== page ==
Whole organ ultrasound for targeted drug delivery
Conventional chemotherapeutic approaches to cancer treatment have seen unacceptable levels of side effects for cancer patients. To reduce these side effects, treatments must have increased selectivity for tumour targeting and mechanism of action against the cells. Nanotechnology has shown great promise in the area of tumour selectivity and uptake. To further enhance drug delivery, this project focuses on the combination of drug delivery via a nano-vehicle, and drug release using diagnostic levels of ultrasound. The enhancement that nanoparticles can bring both in their tumour localisation and ultrasound effect enhancement (inertial cavitation), will be utilised to initiate targeted drug release and local tissue damage. With the nanoparticles targeted to tumours, an ultrasound field is applied to the whole organ (for example the liver) to initiate targeted drug release. This treatment would then be able to be applied to existing drugs, using existing diagnostic ultrasound equipment to reduce the side effects, and increase the efficacy of today’s chemotherapeutics.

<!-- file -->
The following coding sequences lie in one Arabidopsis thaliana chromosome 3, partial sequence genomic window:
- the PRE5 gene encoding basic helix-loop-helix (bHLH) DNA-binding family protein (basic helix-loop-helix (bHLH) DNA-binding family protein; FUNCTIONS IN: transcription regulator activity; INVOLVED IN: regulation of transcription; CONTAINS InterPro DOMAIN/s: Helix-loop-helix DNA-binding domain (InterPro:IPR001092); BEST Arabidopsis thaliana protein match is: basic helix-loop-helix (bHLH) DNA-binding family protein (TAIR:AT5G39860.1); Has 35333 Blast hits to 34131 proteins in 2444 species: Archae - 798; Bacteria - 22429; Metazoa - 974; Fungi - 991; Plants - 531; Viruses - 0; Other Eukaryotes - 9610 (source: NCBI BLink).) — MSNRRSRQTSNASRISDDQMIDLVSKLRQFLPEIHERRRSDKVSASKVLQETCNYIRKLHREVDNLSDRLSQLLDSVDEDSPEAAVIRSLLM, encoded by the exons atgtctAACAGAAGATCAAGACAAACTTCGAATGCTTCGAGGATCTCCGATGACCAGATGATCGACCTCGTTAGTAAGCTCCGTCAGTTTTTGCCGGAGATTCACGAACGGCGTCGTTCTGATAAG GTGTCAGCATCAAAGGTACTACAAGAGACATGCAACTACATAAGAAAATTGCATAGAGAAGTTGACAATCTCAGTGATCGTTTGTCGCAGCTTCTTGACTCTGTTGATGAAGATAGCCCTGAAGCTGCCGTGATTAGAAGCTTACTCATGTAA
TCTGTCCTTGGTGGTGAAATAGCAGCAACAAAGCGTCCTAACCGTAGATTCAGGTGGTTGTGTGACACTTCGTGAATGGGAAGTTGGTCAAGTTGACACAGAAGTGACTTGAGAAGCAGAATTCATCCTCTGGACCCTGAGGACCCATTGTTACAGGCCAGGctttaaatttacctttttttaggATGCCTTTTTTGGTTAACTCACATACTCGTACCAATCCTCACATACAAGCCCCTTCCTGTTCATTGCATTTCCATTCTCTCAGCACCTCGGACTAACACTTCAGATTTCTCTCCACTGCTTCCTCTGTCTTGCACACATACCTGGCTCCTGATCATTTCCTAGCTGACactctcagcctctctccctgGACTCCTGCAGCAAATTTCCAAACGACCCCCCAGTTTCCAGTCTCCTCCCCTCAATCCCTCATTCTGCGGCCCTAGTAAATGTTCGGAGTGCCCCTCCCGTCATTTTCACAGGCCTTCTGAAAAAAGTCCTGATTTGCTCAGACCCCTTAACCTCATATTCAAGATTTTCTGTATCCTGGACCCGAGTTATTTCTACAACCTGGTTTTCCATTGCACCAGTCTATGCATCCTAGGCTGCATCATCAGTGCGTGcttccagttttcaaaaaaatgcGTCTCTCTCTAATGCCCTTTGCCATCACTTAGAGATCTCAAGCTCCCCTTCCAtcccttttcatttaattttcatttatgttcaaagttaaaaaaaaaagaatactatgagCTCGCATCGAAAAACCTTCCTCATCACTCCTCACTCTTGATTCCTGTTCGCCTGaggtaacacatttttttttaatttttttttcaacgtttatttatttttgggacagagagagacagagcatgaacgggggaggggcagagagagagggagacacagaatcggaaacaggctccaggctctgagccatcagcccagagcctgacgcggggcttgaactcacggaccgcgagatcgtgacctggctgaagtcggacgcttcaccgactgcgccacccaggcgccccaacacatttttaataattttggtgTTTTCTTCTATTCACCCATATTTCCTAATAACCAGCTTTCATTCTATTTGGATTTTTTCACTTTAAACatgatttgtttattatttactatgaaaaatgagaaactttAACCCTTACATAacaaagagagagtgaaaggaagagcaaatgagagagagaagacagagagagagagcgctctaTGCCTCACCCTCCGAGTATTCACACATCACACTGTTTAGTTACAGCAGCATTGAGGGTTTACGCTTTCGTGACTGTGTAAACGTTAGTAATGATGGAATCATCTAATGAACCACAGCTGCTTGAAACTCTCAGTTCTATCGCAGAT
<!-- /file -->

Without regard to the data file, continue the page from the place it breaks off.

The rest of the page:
Susan is currently working in the The Biomedical Ultrasonics, Biotherapy & Biopharmaceuticals Laboratory (BUBBL) under the supervision of Prof Constantin Coussios and Dr Robert Carlisle.